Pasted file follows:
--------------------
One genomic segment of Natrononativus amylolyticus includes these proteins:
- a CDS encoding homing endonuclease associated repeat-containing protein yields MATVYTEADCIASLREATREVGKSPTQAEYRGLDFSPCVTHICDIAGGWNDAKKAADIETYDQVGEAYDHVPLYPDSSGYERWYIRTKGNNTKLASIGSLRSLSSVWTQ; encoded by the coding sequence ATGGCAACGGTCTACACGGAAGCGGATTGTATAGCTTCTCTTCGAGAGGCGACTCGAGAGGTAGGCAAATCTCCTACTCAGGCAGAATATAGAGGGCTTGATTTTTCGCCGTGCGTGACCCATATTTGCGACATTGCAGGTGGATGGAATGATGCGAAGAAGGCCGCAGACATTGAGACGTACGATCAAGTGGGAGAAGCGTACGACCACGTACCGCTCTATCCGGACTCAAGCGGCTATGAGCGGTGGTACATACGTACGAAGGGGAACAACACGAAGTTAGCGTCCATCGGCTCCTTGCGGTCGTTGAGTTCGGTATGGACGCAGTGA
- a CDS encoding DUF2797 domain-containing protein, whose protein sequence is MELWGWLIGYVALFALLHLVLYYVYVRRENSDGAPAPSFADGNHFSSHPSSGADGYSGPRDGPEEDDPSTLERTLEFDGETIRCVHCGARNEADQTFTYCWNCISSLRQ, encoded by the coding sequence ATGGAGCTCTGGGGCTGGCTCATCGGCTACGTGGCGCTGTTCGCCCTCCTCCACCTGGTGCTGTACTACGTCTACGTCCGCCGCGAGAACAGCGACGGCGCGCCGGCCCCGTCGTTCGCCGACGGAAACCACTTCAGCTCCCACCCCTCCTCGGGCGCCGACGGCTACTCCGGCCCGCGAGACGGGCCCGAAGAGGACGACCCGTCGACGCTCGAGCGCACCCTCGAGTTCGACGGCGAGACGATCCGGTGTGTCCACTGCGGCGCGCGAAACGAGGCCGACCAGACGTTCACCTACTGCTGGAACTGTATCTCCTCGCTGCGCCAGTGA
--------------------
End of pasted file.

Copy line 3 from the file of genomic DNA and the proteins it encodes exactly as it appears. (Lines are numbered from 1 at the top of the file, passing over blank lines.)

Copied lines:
- a CDS encoding DUF2797 domain-containing protein, whose protein sequence is MELWGWLIGYVALFALLHLVLYYVYVRRENSDGAPAPSFADGNHFSSHPSSGADGYSGPRDGPEEDDPSTLERTLEFDGETIRCVHCGARNEADQTFTYCWNCISSLRQ, encoded by the coding sequence ATGGAGCTCTGGGGCTGGCTCATCGGCTACGTGGCGCTGTTCGCCCTCCTCCACCTGGTGCTGTACTACGTCTACGTCCGCCGCGAGAACAGCGACGGCGCGCCGGCCCCGTCGTTCGCCGACGGAAACCACTTCAGCTCCCACCCCTCCTCGGGCGCCGACGGCTACTCCGGCCCGCGAGACGGGCCCGAAGAGGACGACCCGTCGACGCTCGAGCGCACCCTCGAGTTCGACGGCGAGACGATCCGGTGTGTCCACTGCGGCGCGCGAAACGAGGCCGACCAGACGTTCACCTACTGCTGGAACTGTATCTCCTCGCTGCGCCAGTGA